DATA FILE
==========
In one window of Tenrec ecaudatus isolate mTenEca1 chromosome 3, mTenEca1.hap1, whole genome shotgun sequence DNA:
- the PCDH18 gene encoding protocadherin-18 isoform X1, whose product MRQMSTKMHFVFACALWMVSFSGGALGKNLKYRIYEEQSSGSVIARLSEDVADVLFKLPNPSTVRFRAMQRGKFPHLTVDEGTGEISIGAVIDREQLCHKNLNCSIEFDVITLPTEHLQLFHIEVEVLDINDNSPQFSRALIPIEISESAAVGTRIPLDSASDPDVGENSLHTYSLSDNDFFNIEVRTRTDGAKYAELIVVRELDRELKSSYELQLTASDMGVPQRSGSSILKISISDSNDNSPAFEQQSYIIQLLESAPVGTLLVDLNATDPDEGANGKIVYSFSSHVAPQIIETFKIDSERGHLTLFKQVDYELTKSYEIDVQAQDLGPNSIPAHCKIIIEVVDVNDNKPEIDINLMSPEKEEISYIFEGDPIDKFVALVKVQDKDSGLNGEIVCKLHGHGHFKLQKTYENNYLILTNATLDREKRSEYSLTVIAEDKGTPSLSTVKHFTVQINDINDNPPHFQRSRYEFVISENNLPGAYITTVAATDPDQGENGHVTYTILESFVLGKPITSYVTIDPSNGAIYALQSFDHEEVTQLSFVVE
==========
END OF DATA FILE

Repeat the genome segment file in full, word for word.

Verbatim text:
In one window of Tenrec ecaudatus isolate mTenEca1 chromosome 3, mTenEca1.hap1, whole genome shotgun sequence DNA:
- the PCDH18 gene encoding protocadherin-18 isoform X1, whose product MRQMSTKMHFVFACALWMVSFSGGALGKNLKYRIYEEQSSGSVIARLSEDVADVLFKLPNPSTVRFRAMQRGKFPHLTVDEGTGEISIGAVIDREQLCHKNLNCSIEFDVITLPTEHLQLFHIEVEVLDINDNSPQFSRALIPIEISESAAVGTRIPLDSASDPDVGENSLHTYSLSDNDFFNIEVRTRTDGAKYAELIVVRELDRELKSSYELQLTASDMGVPQRSGSSILKISISDSNDNSPAFEQQSYIIQLLESAPVGTLLVDLNATDPDEGANGKIVYSFSSHVAPQIIETFKIDSERGHLTLFKQVDYELTKSYEIDVQAQDLGPNSIPAHCKIIIEVVDVNDNKPEIDINLMSPEKEEISYIFEGDPIDKFVALVKVQDKDSGLNGEIVCKLHGHGHFKLQKTYENNYLILTNATLDREKRSEYSLTVIAEDKGTPSLSTVKHFTVQINDINDNPPHFQRSRYEFVISENNLPGAYITTVAATDPDQGENGHVTYTILESFVLGKPITSYVTIDPSNGAIYALQSFDHEEVTQLSFVVE